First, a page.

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The Wild Storm by Warren Ellis (Spoilers)


#162

That was a really great interview with Ellis. The preview has me greatly encouraged for tomorrow’s first issue. I think the artist’s style works much better in storytelling than what has been shown so far. I also love that Zealot initially has blood splattered in the same shape that she previously facial tattoos/markings. I’m curious to see what Ellis has planned.


#163

I don’t think there’s ANY chance of that, though. Ellis has had 2/3 years to write the 6 issues he’s written. I think there will be a break between the 6 issue volumes as well.


#164

Iwas going to say just the same – Stormwatch was, for me, a much stronger, more challenging and wide ranging book.

Authority was fun, wide screen action. But Stormwatch was utterly brilliant. Change or Die remains a high point of scifi-action comics for me.


#165

I don’t think there’s a chance either, but until DC say otherwise that’s what I’m going to hope for.


#166

Thanks for that Ronnie. Good interview. This part in particular has me enthused:

It sounds like the right way to approach a project like this.


#167

So my Stormwatch reread got as far as the end of the Change or Die trade today, leaving A Finer World and Final Orbit for tomorrow.

And I have to say, my favourite arc in the whole run is probably Strange Weather, the second one in Change or Die, and the first from Stormwatch volume 2. It feels like a perfected version of the story that runs through the first few issues of Ellis’ run in general.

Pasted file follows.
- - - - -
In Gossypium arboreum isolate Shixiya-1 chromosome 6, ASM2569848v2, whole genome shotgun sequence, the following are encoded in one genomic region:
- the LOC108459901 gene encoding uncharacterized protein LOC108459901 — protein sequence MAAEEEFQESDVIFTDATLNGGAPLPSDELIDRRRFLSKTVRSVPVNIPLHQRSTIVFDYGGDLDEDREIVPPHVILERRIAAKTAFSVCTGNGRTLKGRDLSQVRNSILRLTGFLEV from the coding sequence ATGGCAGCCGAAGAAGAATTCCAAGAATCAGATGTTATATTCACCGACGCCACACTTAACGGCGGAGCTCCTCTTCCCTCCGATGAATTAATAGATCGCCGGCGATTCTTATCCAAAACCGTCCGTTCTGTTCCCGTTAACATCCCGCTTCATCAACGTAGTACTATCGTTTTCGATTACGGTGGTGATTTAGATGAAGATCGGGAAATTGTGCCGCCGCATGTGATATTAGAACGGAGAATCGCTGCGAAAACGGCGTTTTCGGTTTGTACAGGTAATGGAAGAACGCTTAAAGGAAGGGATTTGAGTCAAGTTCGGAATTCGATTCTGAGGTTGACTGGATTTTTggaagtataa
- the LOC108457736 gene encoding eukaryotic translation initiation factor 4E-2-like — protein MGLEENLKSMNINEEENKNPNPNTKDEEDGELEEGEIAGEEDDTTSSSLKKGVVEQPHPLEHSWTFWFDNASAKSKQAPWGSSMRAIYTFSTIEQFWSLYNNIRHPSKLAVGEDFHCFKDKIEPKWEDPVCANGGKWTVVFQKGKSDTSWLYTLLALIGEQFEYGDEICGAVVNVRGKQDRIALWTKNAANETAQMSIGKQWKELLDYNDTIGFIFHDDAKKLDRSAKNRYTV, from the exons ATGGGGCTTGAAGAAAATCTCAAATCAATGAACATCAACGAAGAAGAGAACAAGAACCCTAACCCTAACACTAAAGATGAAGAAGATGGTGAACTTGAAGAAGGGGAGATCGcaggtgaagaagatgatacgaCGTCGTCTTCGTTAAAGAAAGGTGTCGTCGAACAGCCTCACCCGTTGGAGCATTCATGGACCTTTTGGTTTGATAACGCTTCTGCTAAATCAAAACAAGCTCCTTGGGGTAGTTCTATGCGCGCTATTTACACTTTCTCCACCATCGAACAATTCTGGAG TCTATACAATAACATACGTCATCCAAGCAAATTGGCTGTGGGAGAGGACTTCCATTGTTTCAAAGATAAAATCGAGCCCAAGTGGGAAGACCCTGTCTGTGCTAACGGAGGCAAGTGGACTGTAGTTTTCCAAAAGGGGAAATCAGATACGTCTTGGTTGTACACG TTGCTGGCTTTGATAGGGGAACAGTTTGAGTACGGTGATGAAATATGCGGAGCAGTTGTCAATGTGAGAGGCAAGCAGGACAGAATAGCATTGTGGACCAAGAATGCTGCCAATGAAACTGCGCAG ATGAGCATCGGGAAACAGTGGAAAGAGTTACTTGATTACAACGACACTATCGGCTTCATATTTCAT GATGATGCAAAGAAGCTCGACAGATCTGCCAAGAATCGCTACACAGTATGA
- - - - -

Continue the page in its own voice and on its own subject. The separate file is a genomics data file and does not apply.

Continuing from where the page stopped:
There’s an awful lot in these three issues - the establishment of the new order on Skywatch in the aftermath of Change or Die, the further deterioration of the relationship between the US and Stormwatch, the way the disparate plot lines all tie together in the end. And so much detail and worldbuilding imparted in a relatively small space. I love that there’s a UN resolution that bans genetic testing on humans, and that there’s attempts to get it rescinded. The idea of a US Senator and an expert in genetics investigating breaches of the resolution? It feels real. Like this is the sort of scandal that would happen in the real world. I’d love a TV series that handled superhumans this way.


#168

I think Strange Weather is the one I read when I was thirteen or so after I found it in the local library. It didn’t make much sense, but Jack Hawksmoor had some cool powers and I liked the idea of splitting the team into two arms and giving them cool names.
I can’t wait to read it all now.


#169

I had graduated college and left home by then! Be less young!


#170

Sorry old-timer. :wink:


#171

You say sorry, but I don’t see you changing anything


#172

I really liked Jimenez’s art on the arc. It regrettable that things didn’t work out with him. It’s also sad that Ellis never followed through on his promise to do another comic with Tom Raney.


#173

Yeah, Oscar Jimenez’ art was a really nice fit for the story.

And I forgot to mention, Fuji revealing that he has an orgasm every few minutes was one of the funniest things Ellis has ever written. Up there with “Take me, Clanky”/“Yarr” in Two-Step.


#174

Oscar Jimenez’s art was amazing, what happened to that guy? He only did 3 issues or so.

I like Stormwatch and Authority a lot, but Planetary is the superior work.


#175

He tried to make a comeback a couple years ago under a different name but it didn’t work out again. Not sure if a reason was given either time.


#176

I remember really liking the issues he did for Morrison’s JLA run. The story where the Key traps the JLA in dreams and Conner Hawke has to save the day.


#177

I checked his name on Comixology. Looks like he’s still working, he did the Aquaman Rebirth book and a cover for Sam Wilson’s Cap book. Not exactly prolific though.


#178

He’s working under the Oscar Jimenez name again or do they include work done under his pen name?


#179

Under Oscar Jimenez, I couldn’t search his pen name as you didn’t tell us what it is. :smile:


#180

Oops! :blush:

It’s Juan Barranco.


#181

His work looks like it may take a long time to complete an issue, like Quitely. Some artists just don’t fit the monthly 22 page comic book mold.